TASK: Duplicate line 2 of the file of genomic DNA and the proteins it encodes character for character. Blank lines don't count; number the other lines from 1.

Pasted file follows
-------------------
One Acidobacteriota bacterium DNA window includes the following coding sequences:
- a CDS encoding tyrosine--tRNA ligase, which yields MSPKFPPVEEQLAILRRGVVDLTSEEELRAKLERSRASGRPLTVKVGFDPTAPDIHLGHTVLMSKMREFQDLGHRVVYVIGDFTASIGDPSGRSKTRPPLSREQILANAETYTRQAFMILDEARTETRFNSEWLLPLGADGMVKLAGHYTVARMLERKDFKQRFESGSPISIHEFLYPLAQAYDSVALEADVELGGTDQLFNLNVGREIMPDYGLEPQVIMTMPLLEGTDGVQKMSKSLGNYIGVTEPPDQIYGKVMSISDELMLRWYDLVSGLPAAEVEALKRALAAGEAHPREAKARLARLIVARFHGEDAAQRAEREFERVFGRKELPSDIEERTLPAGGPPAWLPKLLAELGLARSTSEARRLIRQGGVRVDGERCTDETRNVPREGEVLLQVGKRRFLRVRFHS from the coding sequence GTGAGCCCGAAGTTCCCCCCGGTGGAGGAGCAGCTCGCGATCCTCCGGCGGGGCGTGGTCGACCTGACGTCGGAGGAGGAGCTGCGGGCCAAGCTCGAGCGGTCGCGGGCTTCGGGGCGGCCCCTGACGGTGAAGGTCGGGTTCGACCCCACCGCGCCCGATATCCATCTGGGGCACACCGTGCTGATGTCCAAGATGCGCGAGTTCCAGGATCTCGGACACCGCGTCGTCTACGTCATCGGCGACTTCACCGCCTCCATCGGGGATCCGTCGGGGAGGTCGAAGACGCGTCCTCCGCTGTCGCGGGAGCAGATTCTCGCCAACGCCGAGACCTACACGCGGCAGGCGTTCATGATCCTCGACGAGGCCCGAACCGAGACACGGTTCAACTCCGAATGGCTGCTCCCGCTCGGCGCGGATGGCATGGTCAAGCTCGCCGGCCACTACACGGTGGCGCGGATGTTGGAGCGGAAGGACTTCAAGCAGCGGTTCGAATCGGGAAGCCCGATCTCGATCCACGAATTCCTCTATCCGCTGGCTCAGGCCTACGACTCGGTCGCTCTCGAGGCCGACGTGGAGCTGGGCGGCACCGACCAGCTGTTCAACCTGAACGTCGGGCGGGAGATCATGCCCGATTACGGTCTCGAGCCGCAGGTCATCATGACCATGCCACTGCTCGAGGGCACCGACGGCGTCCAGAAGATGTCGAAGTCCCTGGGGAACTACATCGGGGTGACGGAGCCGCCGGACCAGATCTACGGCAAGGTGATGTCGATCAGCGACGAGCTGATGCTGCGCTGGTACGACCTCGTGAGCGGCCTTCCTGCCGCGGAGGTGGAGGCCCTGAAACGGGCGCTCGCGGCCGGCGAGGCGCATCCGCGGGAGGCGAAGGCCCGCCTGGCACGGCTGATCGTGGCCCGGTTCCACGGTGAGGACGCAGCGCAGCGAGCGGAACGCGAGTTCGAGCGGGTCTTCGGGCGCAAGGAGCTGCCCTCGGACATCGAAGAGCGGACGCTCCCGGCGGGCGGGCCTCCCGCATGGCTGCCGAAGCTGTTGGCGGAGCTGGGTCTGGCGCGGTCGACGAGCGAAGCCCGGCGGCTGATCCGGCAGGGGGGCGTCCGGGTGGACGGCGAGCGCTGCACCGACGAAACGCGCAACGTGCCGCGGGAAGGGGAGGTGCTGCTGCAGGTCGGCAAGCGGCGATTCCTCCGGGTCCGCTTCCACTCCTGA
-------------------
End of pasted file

- a CDS encoding tyrosine--tRNA ligase, which yields MSPKFPPVEEQLAILRRGVVDLTSEEELRAKLERSRASGRPLTVKVGFDPTAPDIHLGHTVLMSKMREFQDLGHRVVYVIGDFTASIGDPSGRSKTRPPLSREQILANAETYTRQAFMILDEARTETRFNSEWLLPLGADGMVKLAGHYTVARMLERKDFKQRFESGSPISIHEFLYPLAQAYDSVALEADVELGGTDQLFNLNVGREIMPDYGLEPQVIMTMPLLEGTDGVQKMSKSLGNYIGVTEPPDQIYGKVMSISDELMLRWYDLVSGLPAAEVEALKRALAAGEAHPREAKARLARLIVARFHGEDAAQRAEREFERVFGRKELPSDIEERTLPAGGPPAWLPKLLAELGLARSTSEARRLIRQGGVRVDGERCTDETRNVPREGEVLLQVGKRRFLRVRFHS from the coding sequence GTGAGCCCGAAGTTCCCCCCGGTGGAGGAGCAGCTCGCGATCCTCCGGCGGGGCGTGGTCGACCTGACGTCGGAGGAGGAGCTGCGGGCCAAGCTCGAGCGGTCGCGGGCTTCGGGGCGGCCCCTGACGGTGAAGGTCGGGTTCGACCCCACCGCGCCCGATATCCATCTGGGGCACACCGTGCTGATGTCCAAGATGCGCGAGTTCCAGGATCTCGGACACCGCGTCGTCTACGTCATCGGCGACTTCACCGCCTCCATCGGGGATCCGTCGGGGAGGTCGAAGACGCGTCCTCCGCTGTCGCGGGAGCAGATTCTCGCCAACGCCGAGACCTACACGCGGCAGGCGTTCATGATCCTCGACGAGGCCCGAACCGAGACACGGTTCAACTCCGAATGGCTGCTCCCGCTCGGCGCGGATGGCATGGTCAAGCTCGCCGGCCACTACACGGTGGCGCGGATGTTGGAGCGGAAGGACTTCAAGCAGCGGTTCGAATCGGGAAGCCCGATCTCGATCCACGAATTCCTCTATCCGCTGGCTCAGGCCTACGACTCGGTCGCTCTCGAGGCCGACGTGGAGCTGGGCGGCACCGACCAGCTGTTCAACCTGAACGTCGGGCGGGAGATCATGCCCGATTACGGTCTCGAGCCGCAGGTCATCATGACCATGCCACTGCTCGAGGGCACCGACGGCGTCCAGAAGATGTCGAAGTCCCTGGGGAACTACATCGGGGTGACGGAGCCGCCGGACCAGATCTACGGCAAGGTGATGTCGATCAGCGACGAGCTGATGCTGCGCTGGTACGACCTCGTGAGCGGCCTTCCTGCCGCGGAGGTGGAGGCCCTGAAACGGGCGCTCGCGGCCGGCGAGGCGCATCCGCGGGAGGCGAAGGCCCGCCTGGCACGGCTGATCGTGGCCCGGTTCCACGGTGAGGACGCAGCGCAGCGAGCGGAACGCGAGTTCGAGCGGGTCTTCGGGCGCAAGGAGCTGCCCTCGGACATCGAAGAGCGGACGCTCCCGGCGGGCGGGCCTCCCGCATGGCTGCCGAAGCTGTTGGCGGAGCTGGGTCTGGCGCGGTCGACGAGCGAAGCCCGGCGGCTGATCCGGCAGGGGGGCGTCCGGGTGGACGGCGAGCGCTGCACCGACGAAACGCGCAACGTGCCGCGGGAAGGGGAGGTGCTGCTGCAGGTCGGCAAGCGGCGATTCCTCCGGGTCCGCTTCCACTCCTGA